The ‘Vehicle Technology’ graph below outlines the previous and forecasted technology of vehicles produced by Toyota from 2020-2029 using IHS Markit data.
Toyota’s forecasted vehicle size: The proportion of SUVs produced by Toyota in its entire fleet is estimated to increase between 2020-2029 from 34% to 40%. Forecasts estimate that the proportion of large vehicles will decrease from 16% to 14%, medium vehicles will decrease from 17% to 13%, and small vehicles from 19% to 17%, all between 2020 and 2029. Light commercial vehicles are estimated to increase marginally from 14% to 15% in the same time period. The AR6 WGIII report found that vehicle size plays a major role in determining vehicle emissions, with larger vehicles a significant driver of increased emissions.
The ‘Vehicle Size’ graph below outlines the previous and forecasted future size of vehicles produced by Toyota from 2020-2029 using IHS Markit data.
Toyota’s zero-emission production & the IEA's 1.5°C scenario: Production data for Toyota in 2029 forecasts that only 14% of all its vehicles will be battery-electric vehicles (BEVs) and 0% fuel cell electric vehicles (FCEVs). This compares negatively to the IEA’s 1.5°C scenario for road transport, which assumes 57.5% of all light-duty vehicle sales in 2030 will need to be zero-emission vehicles (BEVs or FCEVs) to reach global net-zero by 2050.
The below graph compares automakers’ previous and forecasted production of zero-emission vehicles (BEVs and FCEVs), with the trend line extrapolated from the IEA’s 1.5°C scenario for road transport in 2030.
The 'Fleet ZEV' graph below provides a simplified model of the companies’ current and future emissions based on combining EU vehicle emissions data with forecasted light-duty vehicle production data supplied by IHS, broken down by manufacturer, vehicle size, and technology type.
This model is not a definitive prediction of future emissions values for major vehicle manufacturers, but an estimation of future tailpipe emissions made using the best available emissions data. Future real-world emissions will likely vary depending on region, as well as granular differences between different vehicles that are not captured by the model. Additionally, as the model uses EU data, where produced cars typically have amongst the lowest CO2 emissions globally, it likely provides an underestimate of current and future CO2 emissions per manufacturer. Full details are available in the methodology.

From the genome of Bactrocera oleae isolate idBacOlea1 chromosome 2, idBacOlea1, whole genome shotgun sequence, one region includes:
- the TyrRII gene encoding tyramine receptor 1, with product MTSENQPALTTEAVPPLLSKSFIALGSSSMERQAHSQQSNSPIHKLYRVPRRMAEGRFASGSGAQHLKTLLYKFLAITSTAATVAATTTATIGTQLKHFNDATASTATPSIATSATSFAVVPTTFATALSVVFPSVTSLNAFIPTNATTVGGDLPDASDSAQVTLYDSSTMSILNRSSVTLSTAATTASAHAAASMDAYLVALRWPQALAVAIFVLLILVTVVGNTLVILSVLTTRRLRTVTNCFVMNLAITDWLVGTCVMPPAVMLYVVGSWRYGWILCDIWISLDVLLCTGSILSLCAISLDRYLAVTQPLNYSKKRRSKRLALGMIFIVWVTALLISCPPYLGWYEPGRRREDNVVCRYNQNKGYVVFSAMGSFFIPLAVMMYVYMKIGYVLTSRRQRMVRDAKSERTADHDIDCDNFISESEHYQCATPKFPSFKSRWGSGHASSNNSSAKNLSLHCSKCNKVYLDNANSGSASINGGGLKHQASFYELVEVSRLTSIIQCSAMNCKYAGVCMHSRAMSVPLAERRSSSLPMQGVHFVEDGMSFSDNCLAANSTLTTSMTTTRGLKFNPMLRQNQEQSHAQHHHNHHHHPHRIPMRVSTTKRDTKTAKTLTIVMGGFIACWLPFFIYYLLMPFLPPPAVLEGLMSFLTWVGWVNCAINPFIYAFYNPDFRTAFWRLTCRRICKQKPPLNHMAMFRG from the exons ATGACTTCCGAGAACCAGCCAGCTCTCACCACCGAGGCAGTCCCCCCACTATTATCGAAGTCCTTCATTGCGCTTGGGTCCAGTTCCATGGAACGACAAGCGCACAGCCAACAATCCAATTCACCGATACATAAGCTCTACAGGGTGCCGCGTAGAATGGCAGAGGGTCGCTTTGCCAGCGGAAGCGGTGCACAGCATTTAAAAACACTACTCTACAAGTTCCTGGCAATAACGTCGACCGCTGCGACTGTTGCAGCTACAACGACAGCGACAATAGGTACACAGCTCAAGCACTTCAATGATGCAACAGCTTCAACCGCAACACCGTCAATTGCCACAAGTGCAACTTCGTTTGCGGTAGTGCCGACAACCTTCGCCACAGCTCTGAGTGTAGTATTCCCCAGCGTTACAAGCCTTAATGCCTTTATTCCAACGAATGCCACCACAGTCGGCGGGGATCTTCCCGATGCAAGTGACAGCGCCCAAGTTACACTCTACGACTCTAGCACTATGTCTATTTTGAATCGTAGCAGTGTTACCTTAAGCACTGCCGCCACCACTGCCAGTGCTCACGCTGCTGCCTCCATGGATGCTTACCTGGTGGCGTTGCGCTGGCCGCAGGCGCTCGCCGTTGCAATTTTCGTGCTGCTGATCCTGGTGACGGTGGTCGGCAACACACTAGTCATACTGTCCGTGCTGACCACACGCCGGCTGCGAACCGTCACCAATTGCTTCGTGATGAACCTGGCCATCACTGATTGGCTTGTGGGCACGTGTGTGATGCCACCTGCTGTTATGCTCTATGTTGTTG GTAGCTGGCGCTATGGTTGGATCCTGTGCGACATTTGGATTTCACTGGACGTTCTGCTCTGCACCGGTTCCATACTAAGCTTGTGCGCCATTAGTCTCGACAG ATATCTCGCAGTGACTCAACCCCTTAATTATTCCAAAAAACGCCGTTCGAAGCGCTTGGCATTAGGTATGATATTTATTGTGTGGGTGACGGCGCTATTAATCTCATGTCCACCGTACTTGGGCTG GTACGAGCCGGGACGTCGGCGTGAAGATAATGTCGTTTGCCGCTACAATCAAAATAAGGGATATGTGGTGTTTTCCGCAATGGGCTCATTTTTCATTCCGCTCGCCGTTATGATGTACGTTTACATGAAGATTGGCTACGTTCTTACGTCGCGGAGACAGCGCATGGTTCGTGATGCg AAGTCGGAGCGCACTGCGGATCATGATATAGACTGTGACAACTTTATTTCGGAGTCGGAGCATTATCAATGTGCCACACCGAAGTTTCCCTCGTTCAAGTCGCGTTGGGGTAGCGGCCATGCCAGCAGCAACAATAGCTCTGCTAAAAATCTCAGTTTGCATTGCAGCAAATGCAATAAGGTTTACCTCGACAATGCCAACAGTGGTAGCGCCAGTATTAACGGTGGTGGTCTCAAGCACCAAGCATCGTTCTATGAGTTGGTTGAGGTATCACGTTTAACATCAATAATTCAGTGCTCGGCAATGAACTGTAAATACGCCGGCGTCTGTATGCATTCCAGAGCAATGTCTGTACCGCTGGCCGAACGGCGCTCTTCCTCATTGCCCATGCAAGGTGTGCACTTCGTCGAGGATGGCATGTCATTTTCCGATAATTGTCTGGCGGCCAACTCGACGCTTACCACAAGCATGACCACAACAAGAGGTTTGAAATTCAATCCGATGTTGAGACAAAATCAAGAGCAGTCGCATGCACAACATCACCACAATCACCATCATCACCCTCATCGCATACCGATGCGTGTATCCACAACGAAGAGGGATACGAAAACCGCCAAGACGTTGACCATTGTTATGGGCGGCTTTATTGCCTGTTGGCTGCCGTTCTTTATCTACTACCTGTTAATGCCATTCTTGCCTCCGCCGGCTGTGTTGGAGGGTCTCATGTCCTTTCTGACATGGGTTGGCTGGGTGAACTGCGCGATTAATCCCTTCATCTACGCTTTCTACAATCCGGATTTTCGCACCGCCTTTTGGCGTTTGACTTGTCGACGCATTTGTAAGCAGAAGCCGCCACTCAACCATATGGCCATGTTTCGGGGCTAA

The vehicle emissions data for Toyota Motor, can be filtered by region using the dropdown below
The 'Fleet Efficiency' graph below provides a simplified model of the companies’ current and future emissions based on combining EU vehicle emissions data with forecasted light-duty vehicle production data supplied by IHS. The three lines represent the estimated lab emissions (modeled on EU testing data) and estimated real-world emissions (based on research from the ICCT) for the company, alongside the green line, representing the IEA's well below 2 degree pathway in their Sustainable Development Scenario (SDS) for road transport
The graph below compares the simplified emissions model data for the company from 2020-29, with other model data for other major global automakers.